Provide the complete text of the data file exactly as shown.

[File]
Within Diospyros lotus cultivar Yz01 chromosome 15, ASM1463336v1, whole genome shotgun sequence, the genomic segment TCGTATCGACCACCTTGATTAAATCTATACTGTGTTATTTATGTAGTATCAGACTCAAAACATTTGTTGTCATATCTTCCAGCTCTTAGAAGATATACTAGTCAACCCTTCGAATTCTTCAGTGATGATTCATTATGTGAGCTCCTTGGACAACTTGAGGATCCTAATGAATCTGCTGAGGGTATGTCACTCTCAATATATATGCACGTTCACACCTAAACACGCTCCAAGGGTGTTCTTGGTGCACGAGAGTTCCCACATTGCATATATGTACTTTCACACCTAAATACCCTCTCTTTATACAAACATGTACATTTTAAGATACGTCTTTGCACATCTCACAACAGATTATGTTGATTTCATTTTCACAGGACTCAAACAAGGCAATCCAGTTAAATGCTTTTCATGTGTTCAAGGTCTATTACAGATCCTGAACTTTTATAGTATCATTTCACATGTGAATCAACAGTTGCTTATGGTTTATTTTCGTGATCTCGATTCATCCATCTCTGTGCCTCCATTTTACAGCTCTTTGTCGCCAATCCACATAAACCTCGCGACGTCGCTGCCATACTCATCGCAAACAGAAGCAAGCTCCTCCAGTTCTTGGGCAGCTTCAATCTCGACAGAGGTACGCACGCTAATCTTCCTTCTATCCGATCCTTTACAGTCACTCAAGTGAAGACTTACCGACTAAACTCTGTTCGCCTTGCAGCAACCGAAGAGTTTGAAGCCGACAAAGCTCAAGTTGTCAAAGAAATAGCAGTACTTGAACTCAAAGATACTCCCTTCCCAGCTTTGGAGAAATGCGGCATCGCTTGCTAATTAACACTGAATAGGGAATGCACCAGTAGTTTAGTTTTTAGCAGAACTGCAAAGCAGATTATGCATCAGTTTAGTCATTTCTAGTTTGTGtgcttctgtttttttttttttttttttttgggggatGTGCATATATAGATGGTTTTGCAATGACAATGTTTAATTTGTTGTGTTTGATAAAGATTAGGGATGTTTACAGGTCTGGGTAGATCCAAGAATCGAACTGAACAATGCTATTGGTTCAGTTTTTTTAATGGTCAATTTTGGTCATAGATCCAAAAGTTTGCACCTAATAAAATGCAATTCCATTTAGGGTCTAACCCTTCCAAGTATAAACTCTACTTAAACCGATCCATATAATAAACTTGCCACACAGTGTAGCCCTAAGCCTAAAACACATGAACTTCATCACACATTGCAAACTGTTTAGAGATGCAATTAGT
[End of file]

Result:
Within Diospyros lotus cultivar Yz01 chromosome 15, ASM1463336v1, whole genome shotgun sequence, the genomic segment TCGTATCGACCACCTTGATTAAATCTATACTGTGTTATTTATGTAGTATCAGACTCAAAACATTTGTTGTCATATCTTCCAGCTCTTAGAAGATATACTAGTCAACCCTTCGAATTCTTCAGTGATGATTCATTATGTGAGCTCCTTGGACAACTTGAGGATCCTAATGAATCTGCTGAGGGTATGTCACTCTCAATATATATGCACGTTCACACCTAAACACGCTCCAAGGGTGTTCTTGGTGCACGAGAGTTCCCACATTGCATATATGTACTTTCACACCTAAATACCCTCTCTTTATACAAACATGTACATTTTAAGATACGTCTTTGCACATCTCACAACAGATTATGTTGATTTCATTTTCACAGGACTCAAACAAGGCAATCCAGTTAAATGCTTTTCATGTGTTCAAGGTCTATTACAGATCCTGAACTTTTATAGTATCATTTCACATGTGAATCAACAGTTGCTTATGGTTTATTTTCGTGATCTCGATTCATCCATCTCTGTGCCTCCATTTTACAGCTCTTTGTCGCCAATCCACATAAACCTCGCGACGTCGCTGCCATACTCATCGCAAACAGAAGCAAGCTCCTCCAGTTCTTGGGCAGCTTCAATCTCGACAGAGGTACGCACGCTAATCTTCCTTCTATCCGATCCTTTACAGTCACTCAAGTGAAGACTTACCGACTAAACTCTGTTCGCCTTGCAGCAACCGAAGAGTTTGAAGCCGACAAAGCTCAAGTTGTCAAAGAAATAGCAGTACTTGAACTCAAAGATACTCCCTTCCCAGCTTTGGAGAAATGCGGCATCGCTTGCTAATTAACACTGAATAGGGAATGCACCAGTAGTTTAGTTTTTAGCAGAACTGCAAAGCAGATTATGCATCAGTTTAGTCATTTCTAGTTTGTGtgcttctgtttttttttttttttttttttgggggatGTGCATATATAGATGGTTTTGCAATGACAATGTTTAATTTGTTGTGTTTGATAAAGATTAGGGATGTTTACAGGTCTGGGTAGATCCAAGAATCGAACTGAACAATGCTATTGGTTCAGTTTTTTTAATGGTCAATTTTGGTCATAGATCCAAAAGTTTGCACCTAATAAAATGCAATTCCATTTAGGGTCTAACCCTTCCAAGTATAAACTCTACTTAAACCGATCCATATAATAAACTTGCCACACAGTGTAGCCCTAAGCCTAAAACACATGAACTTCATCACACATTGCAAACTGTTTAGAGATGCAATTAGT